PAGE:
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How to Win the Asana Product Manager Interview

Any business, no matter how small, has to manage a lot of moving parts and competing priorities. Add in multiple stakeholders, shifting deadlines, and growing lists of customers, and you’ve got a real challenge on your hands. That’s why organizations turn to companies like Asana, a project and work management tool designed to keep everyone on track and aligned with regard to goals. It’s a solution that many product teams use to manage cross-functional projects and workflows. And because PMs are often familiar with these kinds of tools, working for one seems like a natural choice. If Asana sounds like the company for you, read on to learn how to ace interview and become an Asana Product Manager.

Company Overview

Asana is a project management software solution that helps teams manage workflows, tasks, and shared responsibilities. Their software can be used by any industry and for any kind of work, from daily or weekly tasks to company-wide initiatives. Some of the most well-known companies in the world, including Amazon, Deloitte, Google, Slack, Uber, and Zappos, use Asana to manage everything from marketing campaigns and event plans to product launches and quarterly objectives.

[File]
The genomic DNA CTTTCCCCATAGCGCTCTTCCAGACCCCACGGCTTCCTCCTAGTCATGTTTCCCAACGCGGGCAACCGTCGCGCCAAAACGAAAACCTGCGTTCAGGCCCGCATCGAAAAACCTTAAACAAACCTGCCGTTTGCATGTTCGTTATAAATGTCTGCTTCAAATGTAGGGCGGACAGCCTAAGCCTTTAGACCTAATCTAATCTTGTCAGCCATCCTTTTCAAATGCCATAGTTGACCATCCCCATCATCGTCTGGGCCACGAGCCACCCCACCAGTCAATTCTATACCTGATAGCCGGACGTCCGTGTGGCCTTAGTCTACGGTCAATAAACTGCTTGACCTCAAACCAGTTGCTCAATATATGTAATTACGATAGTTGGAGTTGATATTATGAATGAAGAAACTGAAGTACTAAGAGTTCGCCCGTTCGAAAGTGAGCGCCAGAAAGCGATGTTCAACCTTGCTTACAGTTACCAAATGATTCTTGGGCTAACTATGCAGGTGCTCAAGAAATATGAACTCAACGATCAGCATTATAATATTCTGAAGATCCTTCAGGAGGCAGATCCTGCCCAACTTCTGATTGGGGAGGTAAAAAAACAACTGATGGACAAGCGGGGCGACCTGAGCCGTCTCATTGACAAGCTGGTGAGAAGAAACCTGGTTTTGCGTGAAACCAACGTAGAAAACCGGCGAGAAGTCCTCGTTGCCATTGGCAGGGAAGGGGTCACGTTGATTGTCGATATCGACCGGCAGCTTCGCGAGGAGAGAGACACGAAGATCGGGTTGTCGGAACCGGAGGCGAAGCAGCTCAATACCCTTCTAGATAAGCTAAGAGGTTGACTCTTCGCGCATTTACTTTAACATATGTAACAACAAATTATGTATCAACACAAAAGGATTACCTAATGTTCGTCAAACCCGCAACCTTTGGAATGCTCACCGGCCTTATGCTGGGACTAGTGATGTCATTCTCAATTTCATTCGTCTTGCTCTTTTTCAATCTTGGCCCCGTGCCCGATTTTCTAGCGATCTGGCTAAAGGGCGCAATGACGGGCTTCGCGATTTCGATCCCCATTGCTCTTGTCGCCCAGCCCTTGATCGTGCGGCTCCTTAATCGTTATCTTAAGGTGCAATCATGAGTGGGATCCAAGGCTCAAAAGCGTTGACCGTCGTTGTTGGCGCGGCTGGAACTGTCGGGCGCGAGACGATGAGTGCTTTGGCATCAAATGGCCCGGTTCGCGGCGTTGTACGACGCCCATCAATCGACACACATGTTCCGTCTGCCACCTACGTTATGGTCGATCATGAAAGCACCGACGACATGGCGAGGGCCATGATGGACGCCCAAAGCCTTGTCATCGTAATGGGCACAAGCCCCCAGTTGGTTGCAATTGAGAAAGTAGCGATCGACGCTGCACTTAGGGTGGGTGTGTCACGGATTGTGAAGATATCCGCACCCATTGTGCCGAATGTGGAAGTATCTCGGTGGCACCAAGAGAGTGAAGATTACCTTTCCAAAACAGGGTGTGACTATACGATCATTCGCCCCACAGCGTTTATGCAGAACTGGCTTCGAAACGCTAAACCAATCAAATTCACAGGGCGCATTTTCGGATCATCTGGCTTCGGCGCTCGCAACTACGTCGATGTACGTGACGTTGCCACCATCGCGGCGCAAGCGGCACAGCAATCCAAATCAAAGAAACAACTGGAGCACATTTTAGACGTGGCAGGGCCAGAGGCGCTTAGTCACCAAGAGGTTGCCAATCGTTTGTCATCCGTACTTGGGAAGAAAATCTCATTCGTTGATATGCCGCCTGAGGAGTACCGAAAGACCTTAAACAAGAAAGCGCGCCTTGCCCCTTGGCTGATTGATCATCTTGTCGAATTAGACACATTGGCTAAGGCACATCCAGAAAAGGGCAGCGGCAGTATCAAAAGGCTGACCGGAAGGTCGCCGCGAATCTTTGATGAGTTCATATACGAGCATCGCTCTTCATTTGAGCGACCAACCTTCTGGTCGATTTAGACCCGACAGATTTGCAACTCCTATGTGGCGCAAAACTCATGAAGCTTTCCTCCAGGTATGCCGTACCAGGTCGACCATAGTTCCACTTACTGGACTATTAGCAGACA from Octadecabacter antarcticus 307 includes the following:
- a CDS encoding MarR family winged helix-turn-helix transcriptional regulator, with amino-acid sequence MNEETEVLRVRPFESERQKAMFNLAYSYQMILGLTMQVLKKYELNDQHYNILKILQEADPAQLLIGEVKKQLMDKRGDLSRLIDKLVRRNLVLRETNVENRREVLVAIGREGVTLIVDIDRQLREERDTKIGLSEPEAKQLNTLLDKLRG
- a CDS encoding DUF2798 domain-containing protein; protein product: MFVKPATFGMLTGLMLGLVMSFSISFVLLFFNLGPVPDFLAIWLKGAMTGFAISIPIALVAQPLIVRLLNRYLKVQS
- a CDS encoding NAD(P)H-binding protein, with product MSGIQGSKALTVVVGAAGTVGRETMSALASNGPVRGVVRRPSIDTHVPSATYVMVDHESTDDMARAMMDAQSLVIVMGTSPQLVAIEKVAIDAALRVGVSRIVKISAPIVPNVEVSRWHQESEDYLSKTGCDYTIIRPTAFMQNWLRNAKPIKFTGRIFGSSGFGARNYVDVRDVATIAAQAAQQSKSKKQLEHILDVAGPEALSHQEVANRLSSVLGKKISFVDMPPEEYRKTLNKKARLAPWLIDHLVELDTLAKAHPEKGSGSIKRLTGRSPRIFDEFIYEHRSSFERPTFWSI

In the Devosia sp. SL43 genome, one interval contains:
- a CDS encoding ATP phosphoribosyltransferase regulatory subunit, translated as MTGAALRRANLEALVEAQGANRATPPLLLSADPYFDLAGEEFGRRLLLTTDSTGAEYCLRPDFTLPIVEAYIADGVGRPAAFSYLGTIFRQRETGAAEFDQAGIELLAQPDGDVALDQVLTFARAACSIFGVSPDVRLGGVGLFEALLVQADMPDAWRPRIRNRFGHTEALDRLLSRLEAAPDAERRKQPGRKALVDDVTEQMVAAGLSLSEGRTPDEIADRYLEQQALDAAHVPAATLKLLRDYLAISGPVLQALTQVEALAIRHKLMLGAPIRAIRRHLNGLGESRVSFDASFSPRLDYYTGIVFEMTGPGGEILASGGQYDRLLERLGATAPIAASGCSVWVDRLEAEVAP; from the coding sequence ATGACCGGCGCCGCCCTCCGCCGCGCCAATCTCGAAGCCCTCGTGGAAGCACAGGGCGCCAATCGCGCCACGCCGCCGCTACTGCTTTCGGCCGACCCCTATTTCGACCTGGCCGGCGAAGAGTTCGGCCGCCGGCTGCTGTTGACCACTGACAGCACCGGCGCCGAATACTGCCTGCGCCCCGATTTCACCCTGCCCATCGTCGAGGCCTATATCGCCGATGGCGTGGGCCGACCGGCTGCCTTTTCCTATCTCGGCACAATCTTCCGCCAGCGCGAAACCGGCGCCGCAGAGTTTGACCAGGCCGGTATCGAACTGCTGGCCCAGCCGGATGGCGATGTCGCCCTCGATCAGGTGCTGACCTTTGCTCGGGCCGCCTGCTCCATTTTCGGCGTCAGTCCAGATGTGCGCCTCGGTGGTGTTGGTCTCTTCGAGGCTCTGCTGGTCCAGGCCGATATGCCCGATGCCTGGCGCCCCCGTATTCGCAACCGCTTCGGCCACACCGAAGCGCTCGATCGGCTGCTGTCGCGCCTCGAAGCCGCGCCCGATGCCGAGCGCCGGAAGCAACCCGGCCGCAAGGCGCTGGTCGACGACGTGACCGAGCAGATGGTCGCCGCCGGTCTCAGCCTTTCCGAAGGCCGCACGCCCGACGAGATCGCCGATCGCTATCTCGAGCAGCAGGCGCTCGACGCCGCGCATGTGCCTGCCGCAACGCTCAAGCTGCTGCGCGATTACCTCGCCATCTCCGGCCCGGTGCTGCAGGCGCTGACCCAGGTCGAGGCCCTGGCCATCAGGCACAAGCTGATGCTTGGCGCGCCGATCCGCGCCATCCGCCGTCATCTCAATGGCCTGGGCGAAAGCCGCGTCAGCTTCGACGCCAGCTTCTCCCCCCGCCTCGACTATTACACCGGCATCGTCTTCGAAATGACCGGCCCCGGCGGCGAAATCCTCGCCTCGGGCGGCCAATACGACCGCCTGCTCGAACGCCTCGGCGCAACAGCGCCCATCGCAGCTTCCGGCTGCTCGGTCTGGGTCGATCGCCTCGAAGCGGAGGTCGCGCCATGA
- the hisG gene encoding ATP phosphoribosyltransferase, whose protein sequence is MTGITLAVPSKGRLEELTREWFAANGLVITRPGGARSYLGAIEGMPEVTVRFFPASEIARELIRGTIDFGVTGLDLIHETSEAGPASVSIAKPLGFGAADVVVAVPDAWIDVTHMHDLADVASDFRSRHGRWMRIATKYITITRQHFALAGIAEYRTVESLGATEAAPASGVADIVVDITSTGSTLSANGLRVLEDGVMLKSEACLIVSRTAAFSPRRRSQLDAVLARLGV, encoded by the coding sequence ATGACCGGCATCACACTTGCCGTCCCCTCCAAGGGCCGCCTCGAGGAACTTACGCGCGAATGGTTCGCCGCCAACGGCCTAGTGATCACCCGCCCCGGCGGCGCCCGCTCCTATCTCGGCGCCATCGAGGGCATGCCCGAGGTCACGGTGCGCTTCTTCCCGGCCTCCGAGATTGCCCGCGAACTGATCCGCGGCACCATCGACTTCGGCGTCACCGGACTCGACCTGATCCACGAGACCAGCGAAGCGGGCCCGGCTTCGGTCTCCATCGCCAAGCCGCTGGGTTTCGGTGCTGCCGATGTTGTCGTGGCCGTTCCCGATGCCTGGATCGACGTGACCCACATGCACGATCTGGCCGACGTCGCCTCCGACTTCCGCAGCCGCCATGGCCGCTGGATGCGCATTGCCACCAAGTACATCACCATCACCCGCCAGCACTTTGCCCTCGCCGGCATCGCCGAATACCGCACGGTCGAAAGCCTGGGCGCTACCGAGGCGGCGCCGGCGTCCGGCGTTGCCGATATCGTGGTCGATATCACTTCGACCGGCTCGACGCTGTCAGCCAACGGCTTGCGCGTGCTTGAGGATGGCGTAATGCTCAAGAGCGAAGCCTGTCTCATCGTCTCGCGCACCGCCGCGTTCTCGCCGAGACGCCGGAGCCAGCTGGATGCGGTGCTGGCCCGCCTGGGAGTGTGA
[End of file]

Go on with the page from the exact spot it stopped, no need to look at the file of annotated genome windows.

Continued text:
In fact, Asana started at another big-name company: Facebook. Co-founders Dustin Moskovitz and Justin Rosenstein worked together at the social media giant. In fact, Moskovitz, who had been one of Mark Zuckerberg’s college roommates, was Rosenstein’s boss. As Facebook scaled, Rosenstein noticed that more and more time was being taken up by meetings, distracting the team from the real work and ideation that would drive the company forward. To help, Rosenstein and Moskovitz created a “Tasks” application, which proved extremely useful. 

While working together, Moskovitz and Rosenstein learned that they were both active yoga and meditation practitioners and shared an admiration for Buddhism and Taoism. In 2008, the two left Facebook to found Asana, using the Tasks tool as the foundation for the business. Before building out the product more fully, however, they set the company’s core values. Both believed that culture would be the key to their continued success in such a crowded market. 

The name Asana was inspired by Moskovitz and Rosenstein’s passion for yoga. “Asana” is a Sanskrit word for the pose/position assumed by the yogi. The founders thought it reflected what they hoped Asana’s software would do, namely bring about focus and flow for busy teams. 

In April of 2012, they released the first commercial version of Asana. Just a few months later, the company secured a $28M Series B investment. More funding rounds followed as the organization scaled rapidly. By late 2018, Asana had a customer base of over 50,000 paying accounts. Among them were multinational enterprises like IBM, eBay, and Uber. The company went public (NYSE: ASAN) via a direct public offering in September of 2020.